Thursday, January 30, 2014
Winter Kicks Into High Gear
Over the past month, we have been completely dominated by the northern branch of the jet stream. It has delivered numerous shots of cold air well down into the Gulf and this has cut off our main moisture supply. On a side note, the continuous arctic air intrusions have cooled Gulf of Mexico surface temperatures and they are well below average. As I have mentioned in previous posts, this may help squash any significant severe weather until later in the spring when those sea surface temperatures can recover. I want to make it clear what I'm saying here. We can still have severe weather, but significant outbreaks could be delayed this severe weather season much like last year. Outside of the Botkinburg tornado in April, the only "outbreak" was late May. On yet another side note, there is no official definition of "outbreak", but I think May 30th of last year did meet my criteria as more than a dozen tornadoes hit the Natural State.
Now the southern branch of the jet will get active starting next week with numerous precipitation chances. At the same time, the northern branch will still be in a favorable position to deliver punches of cold air. Ridging over Alaska will continue. Many times you will hear it's warmer in Alaska than in the lower 48. This is very normal in this type of pattern. That's how the United States gets cold. Rarely is it cold in both places at the same time. When Alaska is in the deep freeze, it usually stays bottled up there and we are flooded with milder Pacific air. Anyway, the ridging up there continues and the transport (pump) for cold air will continue into the lower 48.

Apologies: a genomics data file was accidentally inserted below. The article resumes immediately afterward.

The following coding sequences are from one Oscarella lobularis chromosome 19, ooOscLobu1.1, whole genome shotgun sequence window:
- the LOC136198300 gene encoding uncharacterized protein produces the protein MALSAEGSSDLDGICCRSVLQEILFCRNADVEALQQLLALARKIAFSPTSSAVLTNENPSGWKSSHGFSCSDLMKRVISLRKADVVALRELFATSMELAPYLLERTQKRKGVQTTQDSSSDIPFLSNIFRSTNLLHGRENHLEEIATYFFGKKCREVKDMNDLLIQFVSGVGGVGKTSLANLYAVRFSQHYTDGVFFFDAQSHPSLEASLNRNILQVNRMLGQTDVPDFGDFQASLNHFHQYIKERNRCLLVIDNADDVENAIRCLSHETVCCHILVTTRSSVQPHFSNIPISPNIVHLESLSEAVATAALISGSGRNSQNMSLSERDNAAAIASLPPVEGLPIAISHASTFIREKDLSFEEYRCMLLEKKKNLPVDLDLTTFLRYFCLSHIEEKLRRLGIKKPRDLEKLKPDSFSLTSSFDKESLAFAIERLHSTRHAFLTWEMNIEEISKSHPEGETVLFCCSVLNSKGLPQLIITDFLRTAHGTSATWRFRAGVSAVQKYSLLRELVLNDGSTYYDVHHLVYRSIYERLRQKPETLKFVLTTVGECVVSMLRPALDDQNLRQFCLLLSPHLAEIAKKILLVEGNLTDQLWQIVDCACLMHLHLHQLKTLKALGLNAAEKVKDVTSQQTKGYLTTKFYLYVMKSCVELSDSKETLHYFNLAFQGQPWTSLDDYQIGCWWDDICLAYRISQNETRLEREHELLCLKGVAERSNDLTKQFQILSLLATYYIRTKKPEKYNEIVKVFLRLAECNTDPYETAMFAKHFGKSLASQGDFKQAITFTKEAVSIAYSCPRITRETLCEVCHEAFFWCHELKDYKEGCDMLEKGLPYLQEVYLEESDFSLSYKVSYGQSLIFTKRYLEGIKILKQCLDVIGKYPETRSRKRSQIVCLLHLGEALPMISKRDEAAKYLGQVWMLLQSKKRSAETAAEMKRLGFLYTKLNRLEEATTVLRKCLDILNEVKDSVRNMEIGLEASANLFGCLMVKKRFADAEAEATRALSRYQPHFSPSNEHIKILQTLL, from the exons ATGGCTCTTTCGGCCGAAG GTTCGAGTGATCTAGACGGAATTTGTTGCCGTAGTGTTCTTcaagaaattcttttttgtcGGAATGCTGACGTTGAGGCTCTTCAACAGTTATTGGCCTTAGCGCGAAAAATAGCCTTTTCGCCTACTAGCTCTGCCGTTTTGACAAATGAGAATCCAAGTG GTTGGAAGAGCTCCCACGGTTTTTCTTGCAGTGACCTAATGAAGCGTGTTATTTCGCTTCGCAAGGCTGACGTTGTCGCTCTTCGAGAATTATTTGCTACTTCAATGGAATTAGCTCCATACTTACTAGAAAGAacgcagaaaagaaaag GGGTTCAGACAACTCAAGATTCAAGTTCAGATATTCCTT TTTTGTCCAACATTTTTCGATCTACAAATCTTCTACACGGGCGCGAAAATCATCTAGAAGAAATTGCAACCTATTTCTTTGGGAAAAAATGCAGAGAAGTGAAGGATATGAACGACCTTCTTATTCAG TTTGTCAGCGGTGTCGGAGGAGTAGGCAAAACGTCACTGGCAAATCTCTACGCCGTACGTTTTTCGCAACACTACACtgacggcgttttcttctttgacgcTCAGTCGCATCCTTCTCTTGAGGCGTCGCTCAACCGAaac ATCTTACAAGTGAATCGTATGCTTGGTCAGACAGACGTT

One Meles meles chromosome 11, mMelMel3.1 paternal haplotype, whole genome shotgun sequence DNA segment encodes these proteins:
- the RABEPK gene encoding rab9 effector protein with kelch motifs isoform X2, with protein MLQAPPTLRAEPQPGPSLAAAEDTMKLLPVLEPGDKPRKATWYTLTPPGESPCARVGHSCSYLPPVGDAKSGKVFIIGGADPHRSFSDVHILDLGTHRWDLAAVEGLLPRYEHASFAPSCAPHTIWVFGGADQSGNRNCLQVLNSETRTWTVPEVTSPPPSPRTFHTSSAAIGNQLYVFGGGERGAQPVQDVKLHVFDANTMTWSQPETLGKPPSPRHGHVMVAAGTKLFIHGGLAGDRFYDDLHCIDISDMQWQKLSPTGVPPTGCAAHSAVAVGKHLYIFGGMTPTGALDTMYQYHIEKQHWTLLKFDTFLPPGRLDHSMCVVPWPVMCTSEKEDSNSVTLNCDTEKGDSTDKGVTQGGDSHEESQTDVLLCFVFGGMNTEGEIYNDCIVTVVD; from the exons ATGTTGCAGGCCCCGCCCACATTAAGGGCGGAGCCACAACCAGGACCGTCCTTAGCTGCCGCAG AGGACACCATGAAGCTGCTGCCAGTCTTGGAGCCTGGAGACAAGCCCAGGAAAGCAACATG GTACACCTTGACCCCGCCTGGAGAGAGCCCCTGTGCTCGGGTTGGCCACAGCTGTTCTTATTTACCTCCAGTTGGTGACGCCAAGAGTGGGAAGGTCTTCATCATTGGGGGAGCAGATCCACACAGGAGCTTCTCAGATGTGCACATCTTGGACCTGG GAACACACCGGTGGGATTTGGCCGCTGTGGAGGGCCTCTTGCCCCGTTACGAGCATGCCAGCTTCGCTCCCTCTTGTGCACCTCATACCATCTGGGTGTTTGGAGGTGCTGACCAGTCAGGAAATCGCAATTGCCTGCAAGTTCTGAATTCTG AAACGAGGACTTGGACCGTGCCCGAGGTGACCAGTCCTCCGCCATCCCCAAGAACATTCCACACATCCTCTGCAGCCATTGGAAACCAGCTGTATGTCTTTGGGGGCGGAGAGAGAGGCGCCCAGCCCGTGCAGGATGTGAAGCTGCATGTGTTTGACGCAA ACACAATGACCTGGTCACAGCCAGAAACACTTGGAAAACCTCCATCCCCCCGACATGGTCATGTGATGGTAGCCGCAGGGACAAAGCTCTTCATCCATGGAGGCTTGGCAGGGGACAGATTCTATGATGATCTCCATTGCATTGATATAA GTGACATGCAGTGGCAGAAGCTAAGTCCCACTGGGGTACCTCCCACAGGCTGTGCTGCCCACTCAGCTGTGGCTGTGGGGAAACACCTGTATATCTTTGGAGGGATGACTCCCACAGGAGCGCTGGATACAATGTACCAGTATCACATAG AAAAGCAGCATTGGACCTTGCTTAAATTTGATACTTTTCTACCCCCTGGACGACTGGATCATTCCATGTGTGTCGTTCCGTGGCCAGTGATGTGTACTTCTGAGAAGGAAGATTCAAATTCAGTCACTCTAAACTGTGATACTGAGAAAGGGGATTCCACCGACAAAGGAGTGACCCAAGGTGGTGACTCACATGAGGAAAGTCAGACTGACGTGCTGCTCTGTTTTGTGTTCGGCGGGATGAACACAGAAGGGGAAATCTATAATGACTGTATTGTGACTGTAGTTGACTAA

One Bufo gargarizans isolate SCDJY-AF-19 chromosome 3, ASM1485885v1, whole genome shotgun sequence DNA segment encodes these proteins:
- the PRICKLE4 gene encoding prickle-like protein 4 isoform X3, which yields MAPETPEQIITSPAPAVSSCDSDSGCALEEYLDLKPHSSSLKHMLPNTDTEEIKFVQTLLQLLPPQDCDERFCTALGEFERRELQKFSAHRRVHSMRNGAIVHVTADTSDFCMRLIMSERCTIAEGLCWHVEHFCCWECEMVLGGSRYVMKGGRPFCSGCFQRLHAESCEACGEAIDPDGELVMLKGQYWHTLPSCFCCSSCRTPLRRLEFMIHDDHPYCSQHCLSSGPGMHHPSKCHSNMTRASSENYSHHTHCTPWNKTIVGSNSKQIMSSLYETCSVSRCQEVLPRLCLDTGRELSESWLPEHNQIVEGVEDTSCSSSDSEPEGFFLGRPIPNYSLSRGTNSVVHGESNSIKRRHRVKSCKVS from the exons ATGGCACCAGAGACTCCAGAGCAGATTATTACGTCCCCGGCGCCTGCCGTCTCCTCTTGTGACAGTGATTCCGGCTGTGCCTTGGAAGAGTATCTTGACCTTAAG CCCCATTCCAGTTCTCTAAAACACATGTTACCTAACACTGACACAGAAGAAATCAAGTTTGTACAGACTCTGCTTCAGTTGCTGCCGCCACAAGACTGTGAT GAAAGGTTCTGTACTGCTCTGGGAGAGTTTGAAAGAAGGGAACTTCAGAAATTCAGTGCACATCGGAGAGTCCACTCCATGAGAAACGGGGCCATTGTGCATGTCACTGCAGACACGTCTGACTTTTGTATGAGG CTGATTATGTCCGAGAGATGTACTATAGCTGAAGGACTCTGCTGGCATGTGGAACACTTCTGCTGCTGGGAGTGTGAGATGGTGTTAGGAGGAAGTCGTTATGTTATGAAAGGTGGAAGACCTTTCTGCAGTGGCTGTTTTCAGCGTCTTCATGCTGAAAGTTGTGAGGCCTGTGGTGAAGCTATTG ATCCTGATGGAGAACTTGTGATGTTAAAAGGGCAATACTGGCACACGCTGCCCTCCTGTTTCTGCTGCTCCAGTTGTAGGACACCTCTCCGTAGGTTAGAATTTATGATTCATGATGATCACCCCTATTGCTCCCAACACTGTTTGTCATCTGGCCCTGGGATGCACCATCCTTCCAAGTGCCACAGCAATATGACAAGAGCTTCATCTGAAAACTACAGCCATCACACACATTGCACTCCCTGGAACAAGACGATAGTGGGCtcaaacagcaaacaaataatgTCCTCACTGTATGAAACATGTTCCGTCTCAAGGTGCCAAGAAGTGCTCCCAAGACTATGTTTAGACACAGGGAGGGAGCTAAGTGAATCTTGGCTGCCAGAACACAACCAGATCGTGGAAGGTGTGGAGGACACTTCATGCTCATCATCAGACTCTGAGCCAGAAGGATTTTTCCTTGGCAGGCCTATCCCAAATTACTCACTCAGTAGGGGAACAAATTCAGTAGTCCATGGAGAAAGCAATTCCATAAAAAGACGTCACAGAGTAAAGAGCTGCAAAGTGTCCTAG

Now we have 3 systems to watch next week. Mild air comes in through Saturday, then we get back into the cold air. Waves of moisture will trek across the western and southern United States bringing numerous opportunities for precipitation. This is wonderful news for the wildfire situation, but can be bad news for travel as winter weather chances will be on the increase. The cold air from the north and the moisture will first combine on Sunday. This is a minor disturbance compared to the following one, but it can deliver some wintry weather, especially to northern Arkansas. This will be the target area all week. While winter weather will be possible further south, it's the north that will be more susceptible as the best cold air and moisture come together in that location.
The next and more significant disturbance arrives Tuesday into Wednesday. The exact track of the low and the strength is crucial for precipitation types, but all will be likely across Arkansas during this 48 hour time period. The further south the low tracks, the more likely frozen precipitation will be seen into central Arkansas, but the further north, just a cold rain. This is still several days away so it's wayyyyyy too early to get specific.
The next system arrives Friday of next week. The models show a very cold solution and snow, but I'm extremely hesitant to go with that at this time. It's possible, but once again, I think the north will be the favored area.
I have maps below explaining EVERYTHING YOU NEED TO KNOW.
In summary, as always, when you're talking about a winter forecast this far out, things are going to change. The track and strength of the low will be crucial. The purpose of this post is to show you the possibilities. This is ONLY 1 run of the operational Euro, the next run could show something completely different. However, at this time, given the pattern, I feel confident there will be wintry weather in the state. As I mentioned on twitter this morning, the brunt will be across the north. It's still POSSIBLE further south. I'll keep you updated.
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